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Evergreen Turf, your Arizona sod producer, is proud to be the premier supplier of MiniVerde Ultradwarf Bermudagrass in Arizona and California. MiniVerde Bermudagrass was designed specifically for high-stress golf course greens and has received praise from golf course superintendents and golfers alike.

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Evergreen Turf installs new carpet of Arizona sod at UofA soccer stadium

Friday, July 9th, 2010

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The 2010 FIFA World Cup culminates this weekend in South Africa. And as the World’s premier soccer stars lace up their boots for their final 90 minute battle, Evergreen Turf has set the stage for some great soccer matches to take place right here in Arizona.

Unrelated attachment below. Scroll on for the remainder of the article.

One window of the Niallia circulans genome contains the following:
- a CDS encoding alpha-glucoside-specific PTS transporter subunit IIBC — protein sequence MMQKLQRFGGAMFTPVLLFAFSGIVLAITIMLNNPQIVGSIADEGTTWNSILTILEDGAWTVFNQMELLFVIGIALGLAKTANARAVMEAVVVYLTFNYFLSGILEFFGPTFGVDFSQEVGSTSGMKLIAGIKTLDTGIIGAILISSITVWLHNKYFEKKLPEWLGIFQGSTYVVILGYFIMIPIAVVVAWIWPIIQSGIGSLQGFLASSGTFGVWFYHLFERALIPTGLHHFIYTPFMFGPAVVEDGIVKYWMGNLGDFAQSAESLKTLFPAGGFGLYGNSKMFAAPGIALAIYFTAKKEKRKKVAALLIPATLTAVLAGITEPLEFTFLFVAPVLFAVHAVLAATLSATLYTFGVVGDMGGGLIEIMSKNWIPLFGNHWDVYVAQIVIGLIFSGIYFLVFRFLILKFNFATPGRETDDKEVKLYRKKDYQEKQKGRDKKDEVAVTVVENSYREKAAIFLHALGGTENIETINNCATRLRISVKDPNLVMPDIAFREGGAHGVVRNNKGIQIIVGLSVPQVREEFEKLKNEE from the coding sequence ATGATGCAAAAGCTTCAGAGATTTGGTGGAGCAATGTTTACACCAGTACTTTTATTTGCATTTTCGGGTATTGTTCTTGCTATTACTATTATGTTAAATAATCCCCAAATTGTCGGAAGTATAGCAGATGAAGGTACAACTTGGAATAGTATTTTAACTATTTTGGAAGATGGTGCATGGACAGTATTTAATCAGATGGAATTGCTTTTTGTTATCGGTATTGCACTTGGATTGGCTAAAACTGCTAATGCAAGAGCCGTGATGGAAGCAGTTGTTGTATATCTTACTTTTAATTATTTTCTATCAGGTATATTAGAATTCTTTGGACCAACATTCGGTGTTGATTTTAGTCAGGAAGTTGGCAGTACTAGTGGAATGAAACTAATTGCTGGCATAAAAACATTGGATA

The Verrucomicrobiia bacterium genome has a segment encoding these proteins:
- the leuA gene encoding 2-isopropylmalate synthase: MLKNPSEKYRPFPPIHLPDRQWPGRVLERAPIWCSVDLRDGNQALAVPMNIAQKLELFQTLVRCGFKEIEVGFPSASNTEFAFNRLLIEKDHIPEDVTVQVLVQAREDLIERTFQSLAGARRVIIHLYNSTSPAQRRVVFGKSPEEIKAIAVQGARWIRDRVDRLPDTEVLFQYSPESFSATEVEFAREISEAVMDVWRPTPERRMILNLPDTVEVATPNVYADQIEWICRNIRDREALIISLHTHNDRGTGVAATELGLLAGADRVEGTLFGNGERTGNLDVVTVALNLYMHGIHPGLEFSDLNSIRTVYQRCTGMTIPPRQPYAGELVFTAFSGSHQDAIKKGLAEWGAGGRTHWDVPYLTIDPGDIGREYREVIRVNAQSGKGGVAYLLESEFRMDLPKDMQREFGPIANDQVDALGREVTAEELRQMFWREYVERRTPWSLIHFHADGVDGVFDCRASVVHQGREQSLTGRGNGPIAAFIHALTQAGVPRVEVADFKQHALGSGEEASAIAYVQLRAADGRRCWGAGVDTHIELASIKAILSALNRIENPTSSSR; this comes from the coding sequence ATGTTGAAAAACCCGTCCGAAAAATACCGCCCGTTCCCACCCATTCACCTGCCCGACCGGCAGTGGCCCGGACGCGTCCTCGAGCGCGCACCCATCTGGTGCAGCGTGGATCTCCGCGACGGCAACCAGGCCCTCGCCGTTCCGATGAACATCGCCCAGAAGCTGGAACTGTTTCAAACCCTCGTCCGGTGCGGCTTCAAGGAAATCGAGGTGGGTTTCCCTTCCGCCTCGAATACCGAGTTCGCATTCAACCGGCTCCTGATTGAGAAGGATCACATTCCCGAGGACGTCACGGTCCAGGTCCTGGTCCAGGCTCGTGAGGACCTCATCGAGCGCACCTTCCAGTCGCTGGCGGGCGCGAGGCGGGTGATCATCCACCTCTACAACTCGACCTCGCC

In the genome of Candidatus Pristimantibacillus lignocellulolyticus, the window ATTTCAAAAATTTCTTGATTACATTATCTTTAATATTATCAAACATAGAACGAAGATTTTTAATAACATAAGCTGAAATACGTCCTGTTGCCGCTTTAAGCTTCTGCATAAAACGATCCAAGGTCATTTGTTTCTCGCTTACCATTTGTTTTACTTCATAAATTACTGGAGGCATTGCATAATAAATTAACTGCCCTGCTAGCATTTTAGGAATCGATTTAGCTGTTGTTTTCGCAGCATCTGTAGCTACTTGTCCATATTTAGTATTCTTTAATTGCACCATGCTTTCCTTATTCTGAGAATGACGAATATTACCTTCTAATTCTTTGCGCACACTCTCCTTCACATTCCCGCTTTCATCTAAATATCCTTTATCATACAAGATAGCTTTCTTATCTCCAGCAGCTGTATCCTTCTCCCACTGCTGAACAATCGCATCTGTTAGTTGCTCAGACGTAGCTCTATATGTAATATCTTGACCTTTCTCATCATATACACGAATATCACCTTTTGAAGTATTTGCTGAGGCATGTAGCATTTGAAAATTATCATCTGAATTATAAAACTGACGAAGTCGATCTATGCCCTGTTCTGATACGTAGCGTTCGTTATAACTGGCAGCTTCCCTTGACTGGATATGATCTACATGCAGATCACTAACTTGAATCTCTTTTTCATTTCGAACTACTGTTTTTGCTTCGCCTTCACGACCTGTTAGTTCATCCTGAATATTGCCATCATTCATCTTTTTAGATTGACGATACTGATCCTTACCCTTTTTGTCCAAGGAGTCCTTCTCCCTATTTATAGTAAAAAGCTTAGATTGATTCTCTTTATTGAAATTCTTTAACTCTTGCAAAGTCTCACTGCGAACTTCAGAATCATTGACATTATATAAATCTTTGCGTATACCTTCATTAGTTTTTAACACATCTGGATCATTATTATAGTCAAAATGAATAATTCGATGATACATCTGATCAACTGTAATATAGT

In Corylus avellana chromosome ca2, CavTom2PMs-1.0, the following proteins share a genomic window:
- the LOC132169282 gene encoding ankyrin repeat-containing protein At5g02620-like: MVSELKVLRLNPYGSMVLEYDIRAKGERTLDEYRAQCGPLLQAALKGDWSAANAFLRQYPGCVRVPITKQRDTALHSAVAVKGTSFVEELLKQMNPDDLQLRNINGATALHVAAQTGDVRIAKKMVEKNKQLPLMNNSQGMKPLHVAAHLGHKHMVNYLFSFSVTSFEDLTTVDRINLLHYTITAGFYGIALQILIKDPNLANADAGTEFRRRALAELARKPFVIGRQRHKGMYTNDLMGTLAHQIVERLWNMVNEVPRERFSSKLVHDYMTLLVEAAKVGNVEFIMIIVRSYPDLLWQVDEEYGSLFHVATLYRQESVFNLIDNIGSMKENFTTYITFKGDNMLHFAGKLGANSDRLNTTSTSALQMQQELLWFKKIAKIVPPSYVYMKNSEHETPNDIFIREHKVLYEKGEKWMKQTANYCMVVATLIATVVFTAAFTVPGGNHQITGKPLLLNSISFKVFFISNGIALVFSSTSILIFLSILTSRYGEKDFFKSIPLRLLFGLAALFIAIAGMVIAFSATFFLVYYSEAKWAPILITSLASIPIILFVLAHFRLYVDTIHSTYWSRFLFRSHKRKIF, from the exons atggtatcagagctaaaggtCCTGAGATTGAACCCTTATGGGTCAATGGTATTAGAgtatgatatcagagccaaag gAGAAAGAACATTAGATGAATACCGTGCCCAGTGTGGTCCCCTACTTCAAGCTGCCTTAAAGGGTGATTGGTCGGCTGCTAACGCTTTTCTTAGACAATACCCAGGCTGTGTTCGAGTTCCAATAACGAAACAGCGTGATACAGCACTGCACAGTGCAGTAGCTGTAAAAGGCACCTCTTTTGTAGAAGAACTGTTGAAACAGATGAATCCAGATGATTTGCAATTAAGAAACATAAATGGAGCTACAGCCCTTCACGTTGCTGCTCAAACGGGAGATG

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Overwatering Can Lead to Insect Infestations

Monday, June 7th, 2010

According to University of Arizona (UA) researchers, mosquitoes can breed in a pool of water as small as a paper cup. In order to avoid an infestation of mosquitoes or other insects on and around your property this summer, make sure not to over-water your lawn.

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“The mosquito operates at the paper cup level,” said Paul Robbins, who is heading up the UA study, which is focused on West Nile virus and Dengue fever.

“How can we predict where the paper cups are going to be? Where is that micro-habitat that the bug favors or doesn’t favor distributed in a complex place like a city that has culverts, drains, parks, and people who are watering their lawns, like in Phoenix,” asked Robbins?

We may not be able to eliminate every breeding ground for mosquitoes, but we can take action to limit the amount of standing water on our own property.

Although it’s hotter and drier during the summer – with the exception of monsoon season – than any other time of the year in Arizona, you don’t actually need to water your lawn more than usual. In fact, it promotes better root growth and drought tolerance to water well-established lawns only two to three times a week.